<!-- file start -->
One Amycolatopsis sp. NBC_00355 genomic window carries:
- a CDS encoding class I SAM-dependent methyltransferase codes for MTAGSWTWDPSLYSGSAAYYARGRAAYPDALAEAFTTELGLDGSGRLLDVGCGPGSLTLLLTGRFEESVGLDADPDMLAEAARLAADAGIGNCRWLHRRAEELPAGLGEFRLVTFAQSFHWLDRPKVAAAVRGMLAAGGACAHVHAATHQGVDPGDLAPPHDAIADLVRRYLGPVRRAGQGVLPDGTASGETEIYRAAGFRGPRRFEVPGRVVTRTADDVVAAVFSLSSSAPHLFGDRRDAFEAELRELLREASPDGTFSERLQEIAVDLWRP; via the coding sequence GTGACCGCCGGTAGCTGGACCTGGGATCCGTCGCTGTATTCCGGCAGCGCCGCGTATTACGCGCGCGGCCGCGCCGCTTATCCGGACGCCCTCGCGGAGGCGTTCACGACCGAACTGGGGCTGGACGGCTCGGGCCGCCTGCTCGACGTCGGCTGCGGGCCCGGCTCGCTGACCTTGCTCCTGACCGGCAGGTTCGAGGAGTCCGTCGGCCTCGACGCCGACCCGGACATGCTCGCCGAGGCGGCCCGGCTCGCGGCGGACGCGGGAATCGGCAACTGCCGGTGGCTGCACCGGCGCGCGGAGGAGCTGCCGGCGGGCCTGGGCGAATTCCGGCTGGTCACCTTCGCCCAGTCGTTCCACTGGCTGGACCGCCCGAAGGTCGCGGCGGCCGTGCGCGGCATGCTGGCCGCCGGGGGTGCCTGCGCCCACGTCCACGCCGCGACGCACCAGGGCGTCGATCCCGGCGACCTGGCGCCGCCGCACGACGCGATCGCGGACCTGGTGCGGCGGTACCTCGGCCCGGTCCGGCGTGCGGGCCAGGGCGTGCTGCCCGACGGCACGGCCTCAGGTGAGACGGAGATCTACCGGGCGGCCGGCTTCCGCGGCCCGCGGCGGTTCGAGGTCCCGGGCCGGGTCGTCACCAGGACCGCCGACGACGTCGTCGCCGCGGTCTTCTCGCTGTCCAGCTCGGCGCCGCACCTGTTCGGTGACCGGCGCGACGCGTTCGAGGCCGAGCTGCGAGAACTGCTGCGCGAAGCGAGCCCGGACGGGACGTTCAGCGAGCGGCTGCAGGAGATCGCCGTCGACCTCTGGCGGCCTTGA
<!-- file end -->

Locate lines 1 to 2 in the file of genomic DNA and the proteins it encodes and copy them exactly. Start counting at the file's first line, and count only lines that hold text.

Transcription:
One Amycolatopsis sp. NBC_00355 genomic window carries:
- a CDS encoding class I SAM-dependent methyltransferase codes for MTAGSWTWDPSLYSGSAAYYARGRAAYPDALAEAFTTELGLDGSGRLLDVGCGPGSLTLLLTGRFEESVGLDADPDMLAEAARLAADAGIGNCRWLHRRAEELPAGLGEFRLVTFAQSFHWLDRPKVAAAVRGMLAAGGACAHVHAATHQGVDPGDLAPPHDAIADLVRRYLGPVRRAGQGVLPDGTASGETEIYRAAGFRGPRRFEVPGRVVTRTADDVVAAVFSLSSSAPHLFGDRRDAFEAELRELLREASPDGTFSERLQEIAVDLWRP; via the coding sequence GTGACCGCCGGTAGCTGGACCTGGGATCCGTCGCTGTATTCCGGCAGCGCCGCGTATTACGCGCGCGGCCGCGCCGCTTATCCGGACGCCCTCGCGGAGGCGTTCACGACCGAACTGGGGCTGGACGGCTCGGGCCGCCTGCTCGACGTCGGCTGCGGGCCCGGCTCGCTGACCTTGCTCCTGACCGGCAGGTTCGAGGAGTCCGTCGGCCTCGACGCCGACCCGGACATGCTCGCCGAGGCGGCCCGGCTCGCGGCGGACGCGGGAATCGGCAACTGCCGGTGGCTGCACCGGCGCGCGGAGGAGCTGCCGGCGGGCCTGGGCGAATTCCGGCTGGTCACCTTCGCCCAGTCGTTCCACTGGCTGGACCGCCCGAAGGTCGCGGCGGCCGTGCGCGGCATGCTGGCCGCCGGGGGTGCCTGCGCCCACGTCCACGCCGCGACGCACCAGGGCGTCGATCCCGGCGACCTGGCGCCGCCGCACGACGCGATCGCGGACCTGGTGCGGCGGTACCTCGGCCCGGTCCGGCGTGCGGGCCAGGGCGTGCTGCCCGACGGCACGGCCTCAGGTGAGACGGAGATCTACCGGGCGGCCGGCTTCCGCGGCCCGCGGCGGTTCGAGGTCCCGGGCCGGGTCGTCACCAGGACCGCCGACGACGTCGTCGCCGCGGTCTTCTCGCTGTCCAGCTCGGCGCCGCACCTGTTCGGTGACCGGCGCGACGCGTTCGAGGCCGAGCTGCGAGAACTGCTGCGCGAAGCGAGCCCGGACGGGACGTTCAGCGAGCGGCTGCAGGAGATCGCCGTCGACCTCTGGCGGCCTTGA